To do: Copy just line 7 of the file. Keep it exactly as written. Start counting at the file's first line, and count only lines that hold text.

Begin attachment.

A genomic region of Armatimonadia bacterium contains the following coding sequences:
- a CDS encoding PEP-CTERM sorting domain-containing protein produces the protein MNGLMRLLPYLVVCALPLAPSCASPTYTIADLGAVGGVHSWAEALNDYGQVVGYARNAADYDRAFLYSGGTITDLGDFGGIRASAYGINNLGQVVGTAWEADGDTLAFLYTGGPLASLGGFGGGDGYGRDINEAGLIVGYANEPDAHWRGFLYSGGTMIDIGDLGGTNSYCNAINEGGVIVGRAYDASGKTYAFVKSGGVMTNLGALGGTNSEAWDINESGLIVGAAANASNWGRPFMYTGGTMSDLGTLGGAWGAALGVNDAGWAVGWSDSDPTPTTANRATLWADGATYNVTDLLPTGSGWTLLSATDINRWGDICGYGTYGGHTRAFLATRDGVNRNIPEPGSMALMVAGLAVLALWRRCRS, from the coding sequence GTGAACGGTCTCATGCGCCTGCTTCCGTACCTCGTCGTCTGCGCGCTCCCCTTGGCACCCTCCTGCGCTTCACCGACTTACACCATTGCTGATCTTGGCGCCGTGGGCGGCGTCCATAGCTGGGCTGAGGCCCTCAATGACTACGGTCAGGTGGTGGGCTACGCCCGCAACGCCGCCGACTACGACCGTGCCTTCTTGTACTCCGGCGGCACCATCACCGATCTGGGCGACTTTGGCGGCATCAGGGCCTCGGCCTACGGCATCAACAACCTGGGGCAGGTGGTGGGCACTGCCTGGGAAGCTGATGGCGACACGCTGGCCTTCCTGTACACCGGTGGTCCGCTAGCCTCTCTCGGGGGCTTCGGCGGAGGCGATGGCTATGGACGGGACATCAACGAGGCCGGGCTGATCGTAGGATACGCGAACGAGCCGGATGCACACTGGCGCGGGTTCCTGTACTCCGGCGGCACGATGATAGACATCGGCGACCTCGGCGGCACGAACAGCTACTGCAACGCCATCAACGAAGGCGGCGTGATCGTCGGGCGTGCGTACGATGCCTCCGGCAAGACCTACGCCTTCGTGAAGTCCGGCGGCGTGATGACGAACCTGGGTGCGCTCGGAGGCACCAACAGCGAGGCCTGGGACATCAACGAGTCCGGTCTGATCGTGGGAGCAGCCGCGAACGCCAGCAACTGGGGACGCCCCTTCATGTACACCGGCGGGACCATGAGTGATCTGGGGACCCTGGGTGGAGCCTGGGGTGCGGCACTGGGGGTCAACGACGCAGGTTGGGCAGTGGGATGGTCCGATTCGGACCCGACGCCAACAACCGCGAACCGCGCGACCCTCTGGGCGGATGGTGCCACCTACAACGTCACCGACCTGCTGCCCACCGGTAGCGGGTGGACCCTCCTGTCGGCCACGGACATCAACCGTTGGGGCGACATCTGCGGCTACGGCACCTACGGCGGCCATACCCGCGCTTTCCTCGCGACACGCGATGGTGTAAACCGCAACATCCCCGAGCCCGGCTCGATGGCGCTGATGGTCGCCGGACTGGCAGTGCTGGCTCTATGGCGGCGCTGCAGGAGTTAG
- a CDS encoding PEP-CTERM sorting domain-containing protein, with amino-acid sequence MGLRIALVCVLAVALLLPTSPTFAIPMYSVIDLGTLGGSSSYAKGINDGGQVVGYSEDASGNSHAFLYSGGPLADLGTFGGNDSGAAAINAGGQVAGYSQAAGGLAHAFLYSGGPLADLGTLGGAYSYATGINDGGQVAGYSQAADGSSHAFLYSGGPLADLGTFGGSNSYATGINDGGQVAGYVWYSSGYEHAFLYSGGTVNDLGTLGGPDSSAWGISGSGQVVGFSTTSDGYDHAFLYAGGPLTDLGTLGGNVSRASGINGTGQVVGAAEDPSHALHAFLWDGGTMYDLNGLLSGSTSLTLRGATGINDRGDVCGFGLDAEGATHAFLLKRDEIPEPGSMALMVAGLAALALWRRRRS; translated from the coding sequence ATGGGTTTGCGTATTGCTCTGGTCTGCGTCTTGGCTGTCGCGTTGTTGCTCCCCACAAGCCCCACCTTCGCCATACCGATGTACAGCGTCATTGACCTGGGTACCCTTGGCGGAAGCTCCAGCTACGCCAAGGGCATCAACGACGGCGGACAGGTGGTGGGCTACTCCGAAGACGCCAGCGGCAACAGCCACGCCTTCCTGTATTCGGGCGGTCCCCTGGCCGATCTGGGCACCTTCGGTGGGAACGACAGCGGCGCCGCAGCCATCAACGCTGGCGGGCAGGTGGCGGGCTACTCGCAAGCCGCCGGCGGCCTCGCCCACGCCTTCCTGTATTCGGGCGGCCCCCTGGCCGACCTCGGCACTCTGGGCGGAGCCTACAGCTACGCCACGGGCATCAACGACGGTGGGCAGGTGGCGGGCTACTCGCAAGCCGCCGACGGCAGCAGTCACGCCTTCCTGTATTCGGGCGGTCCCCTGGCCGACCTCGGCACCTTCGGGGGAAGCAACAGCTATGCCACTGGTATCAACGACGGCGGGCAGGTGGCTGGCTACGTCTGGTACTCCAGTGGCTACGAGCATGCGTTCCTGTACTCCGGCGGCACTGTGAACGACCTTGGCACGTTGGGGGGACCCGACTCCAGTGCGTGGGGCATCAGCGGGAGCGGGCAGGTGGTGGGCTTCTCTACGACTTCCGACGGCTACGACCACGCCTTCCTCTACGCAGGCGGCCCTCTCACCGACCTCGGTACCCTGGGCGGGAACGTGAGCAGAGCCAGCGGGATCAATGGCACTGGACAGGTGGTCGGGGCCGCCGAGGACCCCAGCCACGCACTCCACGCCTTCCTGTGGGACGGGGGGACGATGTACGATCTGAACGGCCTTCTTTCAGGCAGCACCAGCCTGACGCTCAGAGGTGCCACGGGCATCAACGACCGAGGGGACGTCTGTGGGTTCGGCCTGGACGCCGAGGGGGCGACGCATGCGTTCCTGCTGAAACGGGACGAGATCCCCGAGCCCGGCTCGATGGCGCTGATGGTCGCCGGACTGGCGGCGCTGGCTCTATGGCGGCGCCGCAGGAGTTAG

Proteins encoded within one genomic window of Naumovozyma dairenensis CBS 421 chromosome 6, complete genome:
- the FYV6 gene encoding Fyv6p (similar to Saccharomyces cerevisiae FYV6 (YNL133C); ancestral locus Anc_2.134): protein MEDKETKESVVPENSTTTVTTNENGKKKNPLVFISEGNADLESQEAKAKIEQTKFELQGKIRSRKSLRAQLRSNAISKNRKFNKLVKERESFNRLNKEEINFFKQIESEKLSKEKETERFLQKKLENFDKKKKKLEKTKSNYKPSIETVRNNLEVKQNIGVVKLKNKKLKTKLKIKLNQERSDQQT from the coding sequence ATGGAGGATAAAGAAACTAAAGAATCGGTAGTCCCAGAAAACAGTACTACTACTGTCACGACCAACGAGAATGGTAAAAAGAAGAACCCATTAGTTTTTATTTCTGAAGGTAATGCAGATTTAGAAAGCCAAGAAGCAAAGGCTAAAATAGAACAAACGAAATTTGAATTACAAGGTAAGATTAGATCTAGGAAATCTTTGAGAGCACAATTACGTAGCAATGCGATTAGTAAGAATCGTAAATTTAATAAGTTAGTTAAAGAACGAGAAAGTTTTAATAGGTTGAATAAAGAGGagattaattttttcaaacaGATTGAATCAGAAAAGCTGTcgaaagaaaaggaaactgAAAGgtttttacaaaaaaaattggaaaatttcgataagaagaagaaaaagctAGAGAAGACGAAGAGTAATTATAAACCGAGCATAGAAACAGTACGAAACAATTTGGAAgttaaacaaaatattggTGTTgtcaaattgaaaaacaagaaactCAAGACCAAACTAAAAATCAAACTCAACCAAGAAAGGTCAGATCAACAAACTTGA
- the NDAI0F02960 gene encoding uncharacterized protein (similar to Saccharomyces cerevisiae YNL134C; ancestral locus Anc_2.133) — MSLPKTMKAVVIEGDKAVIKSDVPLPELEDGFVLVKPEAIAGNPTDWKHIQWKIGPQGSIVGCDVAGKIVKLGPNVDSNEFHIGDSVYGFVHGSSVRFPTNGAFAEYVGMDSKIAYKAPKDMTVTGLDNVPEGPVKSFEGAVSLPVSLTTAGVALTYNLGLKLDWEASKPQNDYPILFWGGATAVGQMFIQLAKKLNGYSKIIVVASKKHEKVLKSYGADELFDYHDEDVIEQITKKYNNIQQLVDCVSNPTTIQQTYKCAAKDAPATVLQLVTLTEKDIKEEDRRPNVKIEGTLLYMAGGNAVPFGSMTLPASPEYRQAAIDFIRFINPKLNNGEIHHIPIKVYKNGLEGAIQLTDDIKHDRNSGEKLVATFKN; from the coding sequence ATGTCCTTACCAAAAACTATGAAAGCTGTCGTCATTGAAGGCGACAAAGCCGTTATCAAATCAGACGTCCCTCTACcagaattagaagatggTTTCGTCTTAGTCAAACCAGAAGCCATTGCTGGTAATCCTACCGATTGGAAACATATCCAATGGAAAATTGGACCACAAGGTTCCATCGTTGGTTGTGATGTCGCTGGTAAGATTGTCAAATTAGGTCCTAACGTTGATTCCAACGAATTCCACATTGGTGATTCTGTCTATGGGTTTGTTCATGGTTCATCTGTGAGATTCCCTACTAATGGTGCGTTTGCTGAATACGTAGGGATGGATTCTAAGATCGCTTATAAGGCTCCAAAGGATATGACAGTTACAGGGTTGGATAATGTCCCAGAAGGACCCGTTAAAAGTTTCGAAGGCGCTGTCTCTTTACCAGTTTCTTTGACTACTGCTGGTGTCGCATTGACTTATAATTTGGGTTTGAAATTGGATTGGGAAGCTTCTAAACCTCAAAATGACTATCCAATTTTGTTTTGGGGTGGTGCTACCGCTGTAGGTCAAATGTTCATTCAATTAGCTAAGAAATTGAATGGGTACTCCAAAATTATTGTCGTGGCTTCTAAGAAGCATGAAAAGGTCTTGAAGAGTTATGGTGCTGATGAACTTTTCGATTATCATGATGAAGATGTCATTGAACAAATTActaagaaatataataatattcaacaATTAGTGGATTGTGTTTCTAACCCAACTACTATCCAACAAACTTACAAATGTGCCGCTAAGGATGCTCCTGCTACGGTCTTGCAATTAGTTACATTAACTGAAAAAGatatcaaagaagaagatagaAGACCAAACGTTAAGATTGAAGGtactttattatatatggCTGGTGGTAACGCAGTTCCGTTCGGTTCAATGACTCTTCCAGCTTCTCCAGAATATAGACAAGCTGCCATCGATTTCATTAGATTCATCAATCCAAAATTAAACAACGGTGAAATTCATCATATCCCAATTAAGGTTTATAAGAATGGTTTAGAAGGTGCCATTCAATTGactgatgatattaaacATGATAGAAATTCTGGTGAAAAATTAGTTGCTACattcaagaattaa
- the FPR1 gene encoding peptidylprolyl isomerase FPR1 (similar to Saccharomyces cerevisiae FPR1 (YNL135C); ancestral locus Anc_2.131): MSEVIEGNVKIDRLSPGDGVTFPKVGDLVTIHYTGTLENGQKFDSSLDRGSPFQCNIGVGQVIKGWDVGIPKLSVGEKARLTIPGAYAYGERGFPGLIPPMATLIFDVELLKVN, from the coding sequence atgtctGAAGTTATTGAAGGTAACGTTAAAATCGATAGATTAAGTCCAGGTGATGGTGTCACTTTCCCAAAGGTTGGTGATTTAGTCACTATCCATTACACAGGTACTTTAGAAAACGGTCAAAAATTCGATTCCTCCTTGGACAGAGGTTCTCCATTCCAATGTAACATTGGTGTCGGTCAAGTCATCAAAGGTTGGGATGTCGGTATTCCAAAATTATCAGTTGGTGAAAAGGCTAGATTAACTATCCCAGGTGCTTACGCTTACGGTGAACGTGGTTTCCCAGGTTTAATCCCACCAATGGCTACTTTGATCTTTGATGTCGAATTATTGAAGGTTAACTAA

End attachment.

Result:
- the FPR1 gene encoding peptidylprolyl isomerase FPR1 (similar to Saccharomyces cerevisiae FPR1 (YNL135C); ancestral locus Anc_2.131): MSEVIEGNVKIDRLSPGDGVTFPKVGDLVTIHYTGTLENGQKFDSSLDRGSPFQCNIGVGQVIKGWDVGIPKLSVGEKARLTIPGAYAYGERGFPGLIPPMATLIFDVELLKVN, from the coding sequence atgtctGAAGTTATTGAAGGTAACGTTAAAATCGATAGATTAAGTCCAGGTGATGGTGTCACTTTCCCAAAGGTTGGTGATTTAGTCACTATCCATTACACAGGTACTTTAGAAAACGGTCAAAAATTCGATTCCTCCTTGGACAGAGGTTCTCCATTCCAATGTAACATTGGTGTCGGTCAAGTCATCAAAGGTTGGGATGTCGGTATTCCAAAATTATCAGTTGGTGAAAAGGCTAGATTAACTATCCCAGGTGCTTACGCTTACGGTGAACGTGGTTTCCCAGGTTTAATCCCACCAATGGCTACTTTGATCTTTGATGTCGAATTATTGAAGGTTAACTAA